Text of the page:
• node -v (verifies that Node.js is installed)
  • npm -v (verifies that node package manager is installed)

Once you have installed Node.js, you will get access to npm, the inbuilt package manager, which will be used to install the libraries. Let's move on to our first JS library, Puppeteer.

Puppeteer

Puppeteer is a Node.js library maintained by Chrome's development team at Google. Puppeteer provides a high-level API to control headless Chrome or Chromium or to interact with the DevTools protocol.

Google designed Puppeteer to provide a simple yet powerful interface in Node.js for automating tasks and performing various actions using the Chromium browser engine. It runs headless by default, but it can be configured to run full Chrome or Chromium.

The API built by the Puppeteer team uses the DevTools Protocol to take control of a web browser and perform different tasks such as scrolling, clicking, and navigation.

Most actions that you can do manually in the browser can also be done using Puppeteer, making it a fantastic library for web scraping. Furthermore, they can be automated so you can save precious time and focus on critical tasks.

Let's go through a quick example to show you how to set up and perform a basic action using Puppeteer.

Run this command in your terminal to add Puppeteer to your project:

npm install puppeteer --save

Import the Puppeteer library into your script like so:

const puppeteer = require('puppeteer');

We'll write a function that navigates to a web page in the browser. This can be achieved in several simple lines of code:

async function performScrape(url){
    const browser = await puppeteer.launch();
    const page = await browser.newPage();
    page.goto(url);

    browser.close ();
}

Finally, call your method and provide the URL to navigate to. Feel free to experiment and enter a URL of your own!

performScrape('https://edition.cnn.com/');

That wraps up Puppeteer. As you can see, it was quite simple to get up and running and perform basic actions very quickly.

Let's move on to another popular library and headless browser option that's also used for automation and web scraping, Selenium!

Selenium

Selenium is a web browser automation tool. Primarily, it is for automating web applications for testing purposes, but it also has web scraping capabilities. Its versatility is one of the main reasons for Selenium's popularity. Selenium allows you to open a browser of your choice and perform tasks as an actual user would, such as:

  • Clicking buttons
  • Entering information in forms
  • Searching for specific information on the web pages

Let's run through a brief code example using Selenium.

First, add Selenium to your project by entering the following code into the terminal:

npm install selenium-webdriver --save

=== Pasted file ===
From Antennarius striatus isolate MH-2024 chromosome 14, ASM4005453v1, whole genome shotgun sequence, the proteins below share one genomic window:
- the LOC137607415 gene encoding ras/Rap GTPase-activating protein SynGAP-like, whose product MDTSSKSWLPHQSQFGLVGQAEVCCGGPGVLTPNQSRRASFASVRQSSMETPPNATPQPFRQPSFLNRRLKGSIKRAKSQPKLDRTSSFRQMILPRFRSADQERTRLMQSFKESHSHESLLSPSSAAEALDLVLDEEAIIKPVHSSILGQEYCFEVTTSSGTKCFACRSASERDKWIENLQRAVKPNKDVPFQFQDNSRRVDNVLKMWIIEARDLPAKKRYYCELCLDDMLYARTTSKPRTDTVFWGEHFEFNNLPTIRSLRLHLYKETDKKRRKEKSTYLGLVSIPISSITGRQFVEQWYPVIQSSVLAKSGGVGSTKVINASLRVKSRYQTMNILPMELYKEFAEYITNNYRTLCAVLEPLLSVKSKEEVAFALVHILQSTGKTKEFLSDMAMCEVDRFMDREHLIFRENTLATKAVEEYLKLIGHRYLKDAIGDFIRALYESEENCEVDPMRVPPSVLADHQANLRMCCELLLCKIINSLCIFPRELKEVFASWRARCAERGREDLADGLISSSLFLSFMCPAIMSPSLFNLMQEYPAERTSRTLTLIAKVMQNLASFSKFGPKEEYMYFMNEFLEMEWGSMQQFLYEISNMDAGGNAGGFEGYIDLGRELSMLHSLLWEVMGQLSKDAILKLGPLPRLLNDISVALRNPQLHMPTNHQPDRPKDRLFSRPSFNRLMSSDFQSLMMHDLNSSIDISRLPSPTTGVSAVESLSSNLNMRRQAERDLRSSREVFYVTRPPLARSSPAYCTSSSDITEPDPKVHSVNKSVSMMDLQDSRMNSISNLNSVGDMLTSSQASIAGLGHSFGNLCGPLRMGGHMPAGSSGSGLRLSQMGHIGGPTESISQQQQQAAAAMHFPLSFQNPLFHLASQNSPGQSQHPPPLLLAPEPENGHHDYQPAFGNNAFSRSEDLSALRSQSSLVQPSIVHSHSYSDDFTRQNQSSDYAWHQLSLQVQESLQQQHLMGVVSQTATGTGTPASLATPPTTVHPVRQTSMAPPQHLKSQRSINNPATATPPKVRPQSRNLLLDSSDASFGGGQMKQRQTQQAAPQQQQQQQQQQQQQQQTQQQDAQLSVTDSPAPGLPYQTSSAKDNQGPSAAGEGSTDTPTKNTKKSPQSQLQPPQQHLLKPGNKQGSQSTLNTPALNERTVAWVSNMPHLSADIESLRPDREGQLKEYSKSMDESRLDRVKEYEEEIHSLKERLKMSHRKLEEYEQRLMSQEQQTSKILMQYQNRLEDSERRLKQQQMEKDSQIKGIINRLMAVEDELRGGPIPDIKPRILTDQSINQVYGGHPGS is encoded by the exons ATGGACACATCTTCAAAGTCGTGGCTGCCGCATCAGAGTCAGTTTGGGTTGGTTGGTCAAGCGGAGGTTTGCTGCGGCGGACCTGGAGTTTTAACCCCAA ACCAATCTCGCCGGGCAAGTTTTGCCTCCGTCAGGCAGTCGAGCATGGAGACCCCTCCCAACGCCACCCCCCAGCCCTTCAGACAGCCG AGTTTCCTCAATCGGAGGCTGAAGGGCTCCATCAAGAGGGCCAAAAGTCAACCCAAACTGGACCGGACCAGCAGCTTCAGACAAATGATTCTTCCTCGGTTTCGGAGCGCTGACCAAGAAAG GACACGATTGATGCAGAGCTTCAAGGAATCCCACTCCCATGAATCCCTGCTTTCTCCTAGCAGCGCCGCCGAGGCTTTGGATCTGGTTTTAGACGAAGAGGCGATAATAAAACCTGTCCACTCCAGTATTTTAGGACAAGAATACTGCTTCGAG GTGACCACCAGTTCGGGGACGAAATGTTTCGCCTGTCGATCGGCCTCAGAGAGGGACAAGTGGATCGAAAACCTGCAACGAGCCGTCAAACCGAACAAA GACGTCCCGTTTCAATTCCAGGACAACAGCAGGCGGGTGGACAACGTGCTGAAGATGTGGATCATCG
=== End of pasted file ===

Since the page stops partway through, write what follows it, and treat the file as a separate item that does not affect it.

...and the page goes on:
Create a .js file and import Selenium into your project by writing the following line of code:

const webdriver = require('selenium-webdriver');

Let's create a function that opens a particular URL in the Chrome browser.

async function performSeleniumScrape(url){
    let browser = await new Builder().forBrowser("chrome").build();
    await browser.get(url);
    await browser.quit();
}

You can call this method like so:

performSeleniumScrape('https://edition.cnn.com/');

That concludes our explanation of Selenium. We'll take a look at one more headless browser that's popular with JavaScript users, Nightmare.

Nightmare

Nightmare is a high-level browser automation library, or as it's more commonly known, a headless browser. It is similar in functionality to both Puppeteer and Selenium. Let's go through a code example to demonstrate its use.

Install Nightmare by running the following command in the terminal:

npm install --save nightmare

Enter the following code in a file called webscraper.js. First import Nightmare using this line of code:

const Nightmare = require('nightmare');

We'll write code that goes to the CNN website and click the menu dropdown button.

nightmare

.goto('https://edition.cnn.com/')

.click('#menuButton')
  .end()

.catch(error => {

console.error('Error:', error)
  })

Run this by entering this command in your terminal:

node webscraper.js

You can see that Nightmare has a different syntax than the other headless browsers we've seen so far.

Let's take a look at Axios & Cheerio, a different set of JS libraries we can use for web scraping.

Axios & Cheerio

This option is different than the previous three options as it is not a headless browser. Cheerio is a tool for parsing HTML and XML in Node.js, and it's very popular, with over 25k stars on GitHub.

It is fast, flexible, and easy to use. Cheerio uses a subset of jQuery. If you're already familiar with the syntax of jQuery, you will have no issues with understanding and using Cheerio. According to the documentation , Cheerio parses markup and provides an API for manipulating the resulting data structure but does not interpret the result like a web browser.